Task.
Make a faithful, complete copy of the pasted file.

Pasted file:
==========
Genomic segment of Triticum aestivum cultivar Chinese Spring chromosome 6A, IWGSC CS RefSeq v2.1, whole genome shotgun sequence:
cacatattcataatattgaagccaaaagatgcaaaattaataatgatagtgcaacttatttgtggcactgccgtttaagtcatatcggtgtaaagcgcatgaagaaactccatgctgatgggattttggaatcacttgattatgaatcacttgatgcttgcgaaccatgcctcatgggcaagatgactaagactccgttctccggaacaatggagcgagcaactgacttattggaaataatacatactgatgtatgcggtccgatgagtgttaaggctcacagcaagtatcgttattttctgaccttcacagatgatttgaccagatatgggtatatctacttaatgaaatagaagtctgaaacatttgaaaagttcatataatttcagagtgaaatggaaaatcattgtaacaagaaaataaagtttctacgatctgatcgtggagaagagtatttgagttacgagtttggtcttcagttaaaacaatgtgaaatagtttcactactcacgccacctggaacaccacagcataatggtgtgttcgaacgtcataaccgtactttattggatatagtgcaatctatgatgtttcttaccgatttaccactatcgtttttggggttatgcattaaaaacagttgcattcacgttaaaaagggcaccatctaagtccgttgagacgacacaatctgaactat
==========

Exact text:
Genomic segment of Triticum aestivum cultivar Chinese Spring chromosome 6A, IWGSC CS RefSeq v2.1, whole genome shotgun sequence:
cacatattcataatattgaagccaaaagatgcaaaattaataatgatagtgcaacttatttgtggcactgccgtttaagtcatatcggtgtaaagcgcatgaagaaactccatgctgatgggattttggaatcacttgattatgaatcacttgatgcttgcgaaccatgcctcatgggcaagatgactaagactccgttctccggaacaatggagcgagcaactgacttattggaaataatacatactgatgtatgcggtccgatgagtgttaaggctcacagcaagtatcgttattttctgaccttcacagatgatttgaccagatatgggtatatctacttaatgaaatagaagtctgaaacatttgaaaagttcatataatttcagagtgaaatggaaaatcattgtaacaagaaaataaagtttctacgatctgatcgtggagaagagtatttgagttacgagtttggtcttcagttaaaacaatgtgaaatagtttcactactcacgccacctggaacaccacagcataatggtgtgttcgaacgtcataaccgtactttattggatatagtgcaatctatgatgtttcttaccgatttaccactatcgtttttggggttatgcattaaaaacagttgcattcacgttaaaaagggcaccatctaagtccgttgagacgacacaatctgaactat